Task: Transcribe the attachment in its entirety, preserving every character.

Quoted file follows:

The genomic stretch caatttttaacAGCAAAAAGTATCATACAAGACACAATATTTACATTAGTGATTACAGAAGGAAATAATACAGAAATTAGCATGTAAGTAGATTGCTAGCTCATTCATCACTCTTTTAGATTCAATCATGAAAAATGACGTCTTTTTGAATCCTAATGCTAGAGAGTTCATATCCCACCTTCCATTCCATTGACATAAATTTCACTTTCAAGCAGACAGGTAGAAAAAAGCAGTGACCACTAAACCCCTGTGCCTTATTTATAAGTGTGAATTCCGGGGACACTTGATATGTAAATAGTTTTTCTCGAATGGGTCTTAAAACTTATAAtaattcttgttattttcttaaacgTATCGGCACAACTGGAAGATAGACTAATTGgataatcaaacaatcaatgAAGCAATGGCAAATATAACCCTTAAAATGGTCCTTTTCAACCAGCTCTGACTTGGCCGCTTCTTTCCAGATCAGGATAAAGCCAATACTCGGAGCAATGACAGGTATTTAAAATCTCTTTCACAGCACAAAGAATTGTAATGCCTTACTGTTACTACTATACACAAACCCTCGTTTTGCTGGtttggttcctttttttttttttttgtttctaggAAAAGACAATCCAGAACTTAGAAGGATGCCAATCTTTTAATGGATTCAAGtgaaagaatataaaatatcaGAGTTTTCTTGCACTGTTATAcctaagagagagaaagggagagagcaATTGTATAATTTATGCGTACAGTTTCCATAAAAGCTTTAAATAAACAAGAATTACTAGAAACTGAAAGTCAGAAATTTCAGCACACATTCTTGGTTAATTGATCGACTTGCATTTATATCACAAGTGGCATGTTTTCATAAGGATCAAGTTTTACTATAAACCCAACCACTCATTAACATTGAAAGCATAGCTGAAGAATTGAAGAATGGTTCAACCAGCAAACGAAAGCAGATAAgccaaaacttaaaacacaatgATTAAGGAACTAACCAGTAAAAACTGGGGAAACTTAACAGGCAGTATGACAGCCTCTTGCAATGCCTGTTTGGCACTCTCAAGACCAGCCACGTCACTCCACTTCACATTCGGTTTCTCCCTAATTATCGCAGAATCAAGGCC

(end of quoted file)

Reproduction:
The genomic stretch caatttttaacAGCAAAAAGTATCATACAAGACACAATATTTACATTAGTGATTACAGAAGGAAATAATACAGAAATTAGCATGTAAGTAGATTGCTAGCTCATTCATCACTCTTTTAGATTCAATCATGAAAAATGACGTCTTTTTGAATCCTAATGCTAGAGAGTTCATATCCCACCTTCCATTCCATTGACATAAATTTCACTTTCAAGCAGACAGGTAGAAAAAAGCAGTGACCACTAAACCCCTGTGCCTTATTTATAAGTGTGAATTCCGGGGACACTTGATATGTAAATAGTTTTTCTCGAATGGGTCTTAAAACTTATAAtaattcttgttattttcttaaacgTATCGGCACAACTGGAAGATAGACTAATTGgataatcaaacaatcaatgAAGCAATGGCAAATATAACCCTTAAAATGGTCCTTTTCAACCAGCTCTGACTTGGCCGCTTCTTTCCAGATCAGGATAAAGCCAATACTCGGAGCAATGACAGGTATTTAAAATCTCTTTCACAGCACAAAGAATTGTAATGCCTTACTGTTACTACTATACACAAACCCTCGTTTTGCTGGtttggttcctttttttttttttttgtttctaggAAAAGACAATCCAGAACTTAGAAGGATGCCAATCTTTTAATGGATTCAAGtgaaagaatataaaatatcaGAGTTTTCTTGCACTGTTATAcctaagagagagaaagggagagagcaATTGTATAATTTATGCGTACAGTTTCCATAAAAGCTTTAAATAAACAAGAATTACTAGAAACTGAAAGTCAGAAATTTCAGCACACATTCTTGGTTAATTGATCGACTTGCATTTATATCACAAGTGGCATGTTTTCATAAGGATCAAGTTTTACTATAAACCCAACCACTCATTAACATTGAAAGCATAGCTGAAGAATTGAAGAATGGTTCAACCAGCAAACGAAAGCAGATAAgccaaaacttaaaacacaatgATTAAGGAACTAACCAGTAAAAACTGGGGAAACTTAACAGGCAGTATGACAGCCTCTTGCAATGCCTGTTTGGCACTCTCAAGACCAGCCACGTCACTCCACTTCACATTCGGTTTCTCCCTAATTATCGCAGAATCAAGGCC